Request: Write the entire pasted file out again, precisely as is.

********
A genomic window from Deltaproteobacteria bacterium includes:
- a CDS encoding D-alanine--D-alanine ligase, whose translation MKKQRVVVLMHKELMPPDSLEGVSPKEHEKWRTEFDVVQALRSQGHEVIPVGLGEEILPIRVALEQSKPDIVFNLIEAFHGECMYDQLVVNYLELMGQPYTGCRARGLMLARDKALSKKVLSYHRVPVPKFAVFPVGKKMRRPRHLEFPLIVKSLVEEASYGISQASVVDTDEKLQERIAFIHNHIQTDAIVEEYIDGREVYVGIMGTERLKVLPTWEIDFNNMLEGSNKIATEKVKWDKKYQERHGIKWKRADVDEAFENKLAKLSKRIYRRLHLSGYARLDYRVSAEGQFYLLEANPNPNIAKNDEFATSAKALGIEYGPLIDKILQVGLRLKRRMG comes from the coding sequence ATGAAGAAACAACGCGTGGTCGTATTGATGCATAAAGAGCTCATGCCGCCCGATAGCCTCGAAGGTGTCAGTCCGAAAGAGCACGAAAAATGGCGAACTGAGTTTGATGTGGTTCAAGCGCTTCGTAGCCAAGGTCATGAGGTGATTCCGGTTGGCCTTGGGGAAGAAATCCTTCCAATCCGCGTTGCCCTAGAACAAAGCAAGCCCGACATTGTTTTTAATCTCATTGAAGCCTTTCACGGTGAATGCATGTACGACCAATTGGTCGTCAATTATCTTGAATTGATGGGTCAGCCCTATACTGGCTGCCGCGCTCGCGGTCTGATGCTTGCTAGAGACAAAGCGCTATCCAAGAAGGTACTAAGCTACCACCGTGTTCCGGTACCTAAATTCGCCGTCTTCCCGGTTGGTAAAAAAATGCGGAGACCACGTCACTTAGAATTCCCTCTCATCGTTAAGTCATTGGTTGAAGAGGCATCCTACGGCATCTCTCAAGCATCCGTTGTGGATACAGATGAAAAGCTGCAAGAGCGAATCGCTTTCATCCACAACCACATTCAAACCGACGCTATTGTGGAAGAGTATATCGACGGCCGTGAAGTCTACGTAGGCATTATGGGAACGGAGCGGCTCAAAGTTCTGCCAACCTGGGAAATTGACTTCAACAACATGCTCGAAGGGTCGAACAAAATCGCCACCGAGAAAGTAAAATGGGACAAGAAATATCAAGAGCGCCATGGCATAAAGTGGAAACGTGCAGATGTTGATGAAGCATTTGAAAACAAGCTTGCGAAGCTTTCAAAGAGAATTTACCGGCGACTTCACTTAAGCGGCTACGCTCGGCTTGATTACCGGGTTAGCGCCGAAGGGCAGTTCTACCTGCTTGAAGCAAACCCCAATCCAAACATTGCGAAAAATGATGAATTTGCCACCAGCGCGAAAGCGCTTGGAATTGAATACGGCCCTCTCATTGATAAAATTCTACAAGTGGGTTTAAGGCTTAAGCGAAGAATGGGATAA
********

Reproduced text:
A genomic window from Deltaproteobacteria bacterium includes:
- a CDS encoding D-alanine--D-alanine ligase, whose translation MKKQRVVVLMHKELMPPDSLEGVSPKEHEKWRTEFDVVQALRSQGHEVIPVGLGEEILPIRVALEQSKPDIVFNLIEAFHGECMYDQLVVNYLELMGQPYTGCRARGLMLARDKALSKKVLSYHRVPVPKFAVFPVGKKMRRPRHLEFPLIVKSLVEEASYGISQASVVDTDEKLQERIAFIHNHIQTDAIVEEYIDGREVYVGIMGTERLKVLPTWEIDFNNMLEGSNKIATEKVKWDKKYQERHGIKWKRADVDEAFENKLAKLSKRIYRRLHLSGYARLDYRVSAEGQFYLLEANPNPNIAKNDEFATSAKALGIEYGPLIDKILQVGLRLKRRMG comes from the coding sequence ATGAAGAAACAACGCGTGGTCGTATTGATGCATAAAGAGCTCATGCCGCCCGATAGCCTCGAAGGTGTCAGTCCGAAAGAGCACGAAAAATGGCGAACTGAGTTTGATGTGGTTCAAGCGCTTCGTAGCCAAGGTCATGAGGTGATTCCGGTTGGCCTTGGGGAAGAAATCCTTCCAATCCGCGTTGCCCTAGAACAAAGCAAGCCCGACATTGTTTTTAATCTCATTGAAGCCTTTCACGGTGAATGCATGTACGACCAATTGGTCGTCAATTATCTTGAATTGATGGGTCAGCCCTATACTGGCTGCCGCGCTCGCGGTCTGATGCTTGCTAGAGACAAAGCGCTATCCAAGAAGGTACTAAGCTACCACCGTGTTCCGGTACCTAAATTCGCCGTCTTCCCGGTTGGTAAAAAAATGCGGAGACCACGTCACTTAGAATTCCCTCTCATCGTTAAGTCATTGGTTGAAGAGGCATCCTACGGCATCTCTCAAGCATCCGTTGTGGATACAGATGAAAAGCTGCAAGAGCGAATCGCTTTCATCCACAACCACATTCAAACCGACGCTATTGTGGAAGAGTATATCGACGGCCGTGAAGTCTACGTAGGCATTATGGGAACGGAGCGGCTCAAAGTTCTGCCAACCTGGGAAATTGACTTCAACAACATGCTCGAAGGGTCGAACAAAATCGCCACCGAGAAAGTAAAATGGGACAAGAAATATCAAGAGCGCCATGGCATAAAGTGGAAACGTGCAGATGTTGATGAAGCATTTGAAAACAAGCTTGCGAAGCTTTCAAAGAGAATTTACCGGCGACTTCACTTAAGCGGCTACGCTCGGCTTGATTACCGGGTTAGCGCCGAAGGGCAGTTCTACCTGCTTGAAGCAAACCCCAATCCAAACATTGCGAAAAATGATGAATTTGCCACCAGCGCGAAAGCGCTTGGAATTGAATACGGCCCTCTCATTGATAAAATTCTACAAGTGGGTTTAAGGCTTAAGCGAAGAATGGGATAA